The Workflow: Shooting, Picking, Editing

When I first started shooting, I didn't know what a workflow was. I would take pictures in jpeg format, upload them to my computer, and edit all of them except for the blatantly bad ones. Literally, I would open them up in Photoshop one by one and then manually edit each photo with what I felt like experimenting with at that time. It taught me a lot about how to use Photoshop, but all of my photos were very inconsistent in terms of style, and it took me absolutely FOREVER! I found my workflow through making mistakes. There had to be an easier way that was less time consuming, more consistent, and more useful.

{Adobe Bridge}

I started doing research about what my options were because I didn't want to pay for extra software. I then discovered Adobe Bridge (which was packaged in Adobe Design Suite). I love Bridge, and it is my personal preference because I am used to it. Basically, you open your photos in Bridge, give them a rating of 1-5 stars, and through the rating decide what you would actually like to edit. It is an awesome organizational tool. Some people are privy to Lightroom, and I have heard wonderful things about it, but I like being able to make more individual adjustments in my photos so I tend to lean more towards Photoshop. Everybody has their preference!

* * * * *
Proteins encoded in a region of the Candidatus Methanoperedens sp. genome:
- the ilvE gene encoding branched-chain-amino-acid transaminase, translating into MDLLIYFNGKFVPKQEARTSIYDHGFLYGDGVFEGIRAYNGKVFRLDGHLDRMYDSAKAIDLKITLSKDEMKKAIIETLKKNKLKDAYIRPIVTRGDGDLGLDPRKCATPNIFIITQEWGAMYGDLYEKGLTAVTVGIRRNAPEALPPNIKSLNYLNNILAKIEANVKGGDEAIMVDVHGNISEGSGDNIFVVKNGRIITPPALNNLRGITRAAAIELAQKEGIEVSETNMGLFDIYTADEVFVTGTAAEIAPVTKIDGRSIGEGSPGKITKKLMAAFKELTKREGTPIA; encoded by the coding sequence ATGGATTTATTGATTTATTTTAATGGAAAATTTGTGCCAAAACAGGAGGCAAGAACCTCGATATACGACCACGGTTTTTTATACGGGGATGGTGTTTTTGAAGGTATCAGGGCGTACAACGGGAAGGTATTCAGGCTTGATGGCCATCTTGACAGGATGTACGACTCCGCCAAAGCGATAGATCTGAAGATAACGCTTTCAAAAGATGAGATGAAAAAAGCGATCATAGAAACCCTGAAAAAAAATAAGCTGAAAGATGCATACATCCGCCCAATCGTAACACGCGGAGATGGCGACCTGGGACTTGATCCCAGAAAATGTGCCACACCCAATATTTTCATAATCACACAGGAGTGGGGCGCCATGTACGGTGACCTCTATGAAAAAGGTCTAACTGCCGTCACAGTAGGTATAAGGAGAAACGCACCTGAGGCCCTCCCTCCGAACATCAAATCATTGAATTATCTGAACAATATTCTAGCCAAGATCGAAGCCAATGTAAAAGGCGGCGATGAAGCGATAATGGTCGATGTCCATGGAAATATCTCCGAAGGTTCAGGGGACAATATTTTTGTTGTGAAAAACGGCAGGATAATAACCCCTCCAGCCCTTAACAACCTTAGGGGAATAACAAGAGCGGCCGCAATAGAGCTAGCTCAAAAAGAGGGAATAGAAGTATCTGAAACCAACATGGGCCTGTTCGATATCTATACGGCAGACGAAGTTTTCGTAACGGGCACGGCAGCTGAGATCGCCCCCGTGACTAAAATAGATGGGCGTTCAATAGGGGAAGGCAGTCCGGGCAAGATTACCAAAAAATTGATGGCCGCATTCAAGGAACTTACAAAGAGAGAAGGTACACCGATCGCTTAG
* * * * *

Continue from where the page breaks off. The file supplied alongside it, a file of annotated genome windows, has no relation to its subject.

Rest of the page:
{Adobe Camera Raw}

When I started shooting in RAW format, Bridge became even more useful. I use Bridge to rate and organize the photos, and then open up the ones I want to use in Adobe Camera Raw to adjust their white balance, exposure, and make any other small adjustments. This took a ton of time out of my workflow because I am able to batch pre-edit the basics and get through the photos quickly.

{Photoshop}

Once my pre-edits are done in ACR, I open them in Photoshop, and develop/use an action to process all of the photos from the editing to the closing. I don't even have to look at my computer when the actions are playing, and it leaves me time to work on other things. Once the photos are finished, I usually go back and sharpen eyes, take out blemishes, and fix anything else that has to be manually done in Photoshop.

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In order to get through my workflow even more efficiently, I do the best I can to make sure my white balance and exposure are properly set in my camera before starting a shoot. These normally change as the lighting changes in different locations, but the more proactive I am in making sure my camera settings are correct, the better the photos look and I can cut down workflow time. Sometimes I have time and sometimes I don't. When shooting a wedding you don't have a lot of time for adjustments, so shooting in RAW is awesome for that reason. When doing other shoots, you have a little bit more leeway.

I am not going to say that my method is the best by any means, but it works for me. It might be considered ancient by some, but hey, why fix something when it's not broken? I will probably try Lightroom some day, but for now I am extremely happy with my workflow. Do what works for you!

Ashley {Zenzen} Meier

BlueHaus Studios

http://bluehausstudios.com